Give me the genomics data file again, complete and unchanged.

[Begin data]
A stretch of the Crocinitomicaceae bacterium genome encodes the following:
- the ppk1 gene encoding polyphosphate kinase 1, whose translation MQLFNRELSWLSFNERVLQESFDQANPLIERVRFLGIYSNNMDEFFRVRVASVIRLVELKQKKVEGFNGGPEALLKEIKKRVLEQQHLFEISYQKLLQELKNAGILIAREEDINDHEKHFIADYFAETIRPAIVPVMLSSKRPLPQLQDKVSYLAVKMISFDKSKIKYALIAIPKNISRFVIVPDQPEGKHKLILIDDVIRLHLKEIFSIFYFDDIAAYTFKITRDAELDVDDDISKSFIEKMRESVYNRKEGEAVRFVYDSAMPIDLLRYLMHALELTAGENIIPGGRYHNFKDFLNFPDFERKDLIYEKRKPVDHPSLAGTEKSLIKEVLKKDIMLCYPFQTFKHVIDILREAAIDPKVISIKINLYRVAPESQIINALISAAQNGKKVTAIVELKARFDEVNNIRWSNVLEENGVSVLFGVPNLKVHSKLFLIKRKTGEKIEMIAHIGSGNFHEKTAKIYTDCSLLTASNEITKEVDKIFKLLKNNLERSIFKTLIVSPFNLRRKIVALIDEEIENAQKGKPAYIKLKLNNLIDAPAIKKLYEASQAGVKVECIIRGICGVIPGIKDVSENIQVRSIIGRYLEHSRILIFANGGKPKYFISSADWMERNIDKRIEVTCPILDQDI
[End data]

A stretch of the Crocinitomicaceae bacterium genome encodes the following:
- the ppk1 gene encoding polyphosphate kinase 1, whose translation MQLFNRELSWLSFNERVLQESFDQANPLIERVRFLGIYSNNMDEFFRVRVASVIRLVELKQKKVEGFNGGPEALLKEIKKRVLEQQHLFEISYQKLLQELKNAGILIAREEDINDHEKHFIADYFAETIRPAIVPVMLSSKRPLPQLQDKVSYLAVKMISFDKSKIKYALIAIPKNISRFVIVPDQPEGKHKLILIDDVIRLHLKEIFSIFYFDDIAAYTFKITRDAELDVDDDISKSFIEKMRESVYNRKEGEAVRFVYDSAMPIDLLRYLMHALELTAGENIIPGGRYHNFKDFLNFPDFERKDLIYEKRKPVDHPSLAGTEKSLIKEVLKKDIMLCYPFQTFKHVIDILREAAIDPKVISIKINLYRVAPESQIINALISAAQNGKKVTAIVELKARFDEVNNIRWSNVLEENGVSVLFGVPNLKVHSKLFLIKRKTGEKIEMIAHIGSGNFHEKTAKIYTDCSLLTASNEITKEVDKIFKLLKNNLERSIFKTLIVSPFNLRRKIVALIDEEIENAQKGKPAYIKLKLNNLIDAPAIKKLYEASQAGVKVECIIRGICGVIPGIKDVSENIQVRSIIGRYLEHSRILIFANGGKPKYFISSADWMERNIDKRIEVTCPILDQDI